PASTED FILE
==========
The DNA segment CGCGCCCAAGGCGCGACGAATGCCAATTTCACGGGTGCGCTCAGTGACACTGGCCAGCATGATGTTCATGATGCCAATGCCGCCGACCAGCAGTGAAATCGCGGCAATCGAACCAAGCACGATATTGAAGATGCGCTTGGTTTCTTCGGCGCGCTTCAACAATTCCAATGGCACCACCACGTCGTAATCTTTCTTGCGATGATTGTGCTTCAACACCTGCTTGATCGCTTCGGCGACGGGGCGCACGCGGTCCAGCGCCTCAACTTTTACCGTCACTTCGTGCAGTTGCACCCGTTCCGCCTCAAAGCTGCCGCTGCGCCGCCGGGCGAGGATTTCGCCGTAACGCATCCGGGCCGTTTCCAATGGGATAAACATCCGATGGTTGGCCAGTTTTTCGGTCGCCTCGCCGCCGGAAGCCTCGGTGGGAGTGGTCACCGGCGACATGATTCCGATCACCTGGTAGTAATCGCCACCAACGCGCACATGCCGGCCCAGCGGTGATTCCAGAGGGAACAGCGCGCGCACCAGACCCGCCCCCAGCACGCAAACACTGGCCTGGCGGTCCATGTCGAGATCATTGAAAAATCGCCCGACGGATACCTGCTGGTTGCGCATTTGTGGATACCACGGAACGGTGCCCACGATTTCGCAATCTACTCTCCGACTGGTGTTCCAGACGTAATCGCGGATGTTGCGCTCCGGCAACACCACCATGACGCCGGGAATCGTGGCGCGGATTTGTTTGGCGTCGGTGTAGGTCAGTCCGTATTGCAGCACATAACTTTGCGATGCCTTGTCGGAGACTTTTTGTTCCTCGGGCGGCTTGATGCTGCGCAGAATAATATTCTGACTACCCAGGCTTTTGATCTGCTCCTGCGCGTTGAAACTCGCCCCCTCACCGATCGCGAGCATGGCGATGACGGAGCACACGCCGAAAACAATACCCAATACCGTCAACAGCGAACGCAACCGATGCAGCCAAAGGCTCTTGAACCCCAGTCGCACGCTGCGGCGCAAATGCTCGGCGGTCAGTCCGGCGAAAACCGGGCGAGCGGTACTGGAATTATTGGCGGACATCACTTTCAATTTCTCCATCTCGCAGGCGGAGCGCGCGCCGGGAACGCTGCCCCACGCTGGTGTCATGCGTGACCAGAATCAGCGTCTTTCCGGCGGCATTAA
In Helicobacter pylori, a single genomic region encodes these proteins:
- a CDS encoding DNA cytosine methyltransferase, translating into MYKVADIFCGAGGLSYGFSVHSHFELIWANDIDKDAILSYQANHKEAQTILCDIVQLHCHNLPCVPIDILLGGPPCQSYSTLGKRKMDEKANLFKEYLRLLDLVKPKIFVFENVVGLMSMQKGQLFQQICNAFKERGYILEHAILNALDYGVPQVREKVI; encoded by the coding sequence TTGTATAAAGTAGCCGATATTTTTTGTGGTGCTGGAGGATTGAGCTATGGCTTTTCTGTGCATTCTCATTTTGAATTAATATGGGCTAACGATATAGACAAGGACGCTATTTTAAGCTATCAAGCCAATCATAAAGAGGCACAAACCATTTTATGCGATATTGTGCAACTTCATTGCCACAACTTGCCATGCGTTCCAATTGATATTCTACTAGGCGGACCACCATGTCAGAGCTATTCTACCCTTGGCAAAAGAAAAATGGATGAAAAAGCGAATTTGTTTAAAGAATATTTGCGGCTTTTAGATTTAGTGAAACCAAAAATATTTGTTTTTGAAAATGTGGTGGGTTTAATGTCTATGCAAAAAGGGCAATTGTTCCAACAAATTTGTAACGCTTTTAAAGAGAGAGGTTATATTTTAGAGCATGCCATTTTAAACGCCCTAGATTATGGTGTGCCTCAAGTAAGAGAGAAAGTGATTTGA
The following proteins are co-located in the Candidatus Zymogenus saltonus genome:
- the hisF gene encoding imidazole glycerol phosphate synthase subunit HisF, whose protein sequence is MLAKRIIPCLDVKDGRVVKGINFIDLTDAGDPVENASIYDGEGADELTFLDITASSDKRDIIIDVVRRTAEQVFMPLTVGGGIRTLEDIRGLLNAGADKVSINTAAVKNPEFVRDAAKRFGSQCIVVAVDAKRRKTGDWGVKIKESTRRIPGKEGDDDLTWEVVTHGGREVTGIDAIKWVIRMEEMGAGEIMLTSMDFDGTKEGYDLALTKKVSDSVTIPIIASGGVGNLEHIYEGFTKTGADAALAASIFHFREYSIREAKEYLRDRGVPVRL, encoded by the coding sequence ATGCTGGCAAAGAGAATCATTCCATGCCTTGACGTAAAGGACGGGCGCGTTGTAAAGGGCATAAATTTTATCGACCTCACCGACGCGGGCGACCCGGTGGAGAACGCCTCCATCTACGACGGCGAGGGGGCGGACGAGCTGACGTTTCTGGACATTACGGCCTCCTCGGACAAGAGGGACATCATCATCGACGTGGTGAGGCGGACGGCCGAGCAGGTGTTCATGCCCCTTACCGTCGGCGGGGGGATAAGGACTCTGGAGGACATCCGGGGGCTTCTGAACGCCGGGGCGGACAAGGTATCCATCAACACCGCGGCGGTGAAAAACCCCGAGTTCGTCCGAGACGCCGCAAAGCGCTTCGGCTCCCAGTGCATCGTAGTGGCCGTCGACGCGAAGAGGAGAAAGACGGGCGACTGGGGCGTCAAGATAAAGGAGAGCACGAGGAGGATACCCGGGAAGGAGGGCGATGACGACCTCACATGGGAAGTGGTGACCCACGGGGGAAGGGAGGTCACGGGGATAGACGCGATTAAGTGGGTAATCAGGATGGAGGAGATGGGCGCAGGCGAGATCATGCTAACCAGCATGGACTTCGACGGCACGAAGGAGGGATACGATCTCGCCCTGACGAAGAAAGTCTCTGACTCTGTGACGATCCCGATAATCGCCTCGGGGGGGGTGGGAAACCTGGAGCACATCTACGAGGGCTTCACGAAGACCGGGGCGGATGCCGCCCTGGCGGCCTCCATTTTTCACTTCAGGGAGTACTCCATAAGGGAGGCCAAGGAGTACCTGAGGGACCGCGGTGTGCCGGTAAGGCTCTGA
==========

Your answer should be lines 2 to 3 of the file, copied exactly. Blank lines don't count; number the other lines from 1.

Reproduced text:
In Helicobacter pylori, a single genomic region encodes these proteins:
- a CDS encoding DNA cytosine methyltransferase, translating into MYKVADIFCGAGGLSYGFSVHSHFELIWANDIDKDAILSYQANHKEAQTILCDIVQLHCHNLPCVPIDILLGGPPCQSYSTLGKRKMDEKANLFKEYLRLLDLVKPKIFVFENVVGLMSMQKGQLFQQICNAFKERGYILEHAILNALDYGVPQVREKVI; encoded by the coding sequence TTGTATAAAGTAGCCGATATTTTTTGTGGTGCTGGAGGATTGAGCTATGGCTTTTCTGTGCATTCTCATTTTGAATTAATATGGGCTAACGATATAGACAAGGACGCTATTTTAAGCTATCAAGCCAATCATAAAGAGGCACAAACCATTTTATGCGATATTGTGCAACTTCATTGCCACAACTTGCCATGCGTTCCAATTGATATTCTACTAGGCGGACCACCATGTCAGAGCTATTCTACCCTTGGCAAAAGAAAAATGGATGAAAAAGCGAATTTGTTTAAAGAATATTTGCGGCTTTTAGATTTAGTGAAACCAAAAATATTTGTTTTTGAAAATGTGGTGGGTTTAATGTCTATGCAAAAAGGGCAATTGTTCCAACAAATTTGTAACGCTTTTAAAGAGAGAGGTTATATTTTAGAGCATGCCATTTTAAACGCCCTAGATTATGGTGTGCCTCAAGTAAGAGAGAAAGTGATTTGA